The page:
Two weeks ago I wrote about my annoying search for a psychiatrist to help me maintain my mental stability and, lordy be, I found one. Hopefully they won’t be an indifferent schmuck (I’ve had a lot of experience with those), but at this point I don’t care.
Finding someone to help you with your medication is crucial, especially if you’re living with Bipolar Disorder like I am. While my version of the disorder is defined more by depression, on medication, I will have moments of elevated mood (which I kind of like) and extreme irritation (which sucks). This means I need a lot less sleep and I have enough energy every morning to make breakfast, jog/walk 1.6 miles four days a week, lift weights, eat less and more healthily than I used to. I also feel so much better at work, have better productivity and even got back to updating my blog again (finally).
The bad side is the “much less sleep” which only means at some point I’m going to crash and I’m going to crash hard from exhaustion. I’ve already had moments where I’ve struggled to stay awake during work meeting that take place late in the afternoon. Also, the irritation is no joke. When I’m too amped up I’m quicker to lose patience, inattentive to detail and get burnt out a lot faster. Plus, when too stressed from being too “up” I develop an eye twitch, among other annoying ticks. And that’s where having a doctor to monitor things like dosage and side effects comes in handy.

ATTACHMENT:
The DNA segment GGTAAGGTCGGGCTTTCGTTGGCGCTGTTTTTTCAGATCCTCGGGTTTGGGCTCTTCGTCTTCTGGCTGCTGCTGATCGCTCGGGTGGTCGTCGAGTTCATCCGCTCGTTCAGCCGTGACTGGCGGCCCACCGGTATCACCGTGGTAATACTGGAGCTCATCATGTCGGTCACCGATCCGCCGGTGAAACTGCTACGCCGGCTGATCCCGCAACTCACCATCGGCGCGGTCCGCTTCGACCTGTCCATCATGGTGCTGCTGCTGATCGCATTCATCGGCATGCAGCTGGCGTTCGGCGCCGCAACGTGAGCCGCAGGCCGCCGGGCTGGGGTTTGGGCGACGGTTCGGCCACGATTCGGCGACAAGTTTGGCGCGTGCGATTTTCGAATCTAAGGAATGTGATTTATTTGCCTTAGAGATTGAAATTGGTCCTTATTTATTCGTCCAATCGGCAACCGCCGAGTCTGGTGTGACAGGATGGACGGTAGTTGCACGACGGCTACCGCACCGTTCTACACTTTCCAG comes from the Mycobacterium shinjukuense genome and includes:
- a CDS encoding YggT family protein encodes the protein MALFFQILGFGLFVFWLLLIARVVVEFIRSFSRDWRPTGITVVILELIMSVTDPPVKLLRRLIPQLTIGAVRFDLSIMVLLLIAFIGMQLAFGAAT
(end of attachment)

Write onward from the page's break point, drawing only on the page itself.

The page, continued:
Fortunately for those around me, I’m pretty good at “maintaining.” I really hate inconveniencing people with my internal drama. Other than I seem slightly less engaged than usual or too engaged (depending on which way the wind is blowing at the moment), I’m still pretty much “just Danielle.” Caring almost too much about inconveniencing other people and being self-aware is probably what’s helped me the most in this journey, where having friends and family support is crucial to good health. I couldn’t afford to run anyone off in a fit of rage. This is something not all Bipolar sufferers can do. Mental illness can make those you love very difficult to live with and the mood swings can potentially become alienating.
I’ve lost a few friends due to their inability to seek (and commit to) adequate treatment or learn coping skills to curb inappropriate behavior. Then there were those completely in denial about how serious their situation was, and I couldn’t do anything about that. When people you love force you out of their life because they don’t want to deal (and I am someone who encourages other Bipolar suffers to confront their disease and deal), there’s not a lot you can do. Especially when you’re overly empathetic like me, an emotional sponge, who when my friends feel awful will start to feel awful myself. In the end I have to decide is trying to help this person worth risking my own relapse into instability. For some who learn to take their disease seriously, we weather that storm. For others who don’t, the relationships crumble away, often in hurtful and destructive ways. One of my friends even went so far as to spam me with inflammatory, abusive emails and I had to block them in order to move on with my life.
I’m still hurting over a few close friends I simply could not help in the end. Bipolar can become a life threatening disease due to how when untreated, sufferers can become suicidal and I’ve lost few coworkers and peers to this disease. Each time it was hard to hear about because just six years ago, that could have been me.
Hence why I was so dogged about finding a doctor. I’ve been pretty stable (with some depressive hiccups) since 2009, and I have no desire to go back. So forward I push. Focusing on getting better. Focusing on not just maintaining my mood, but improving my life.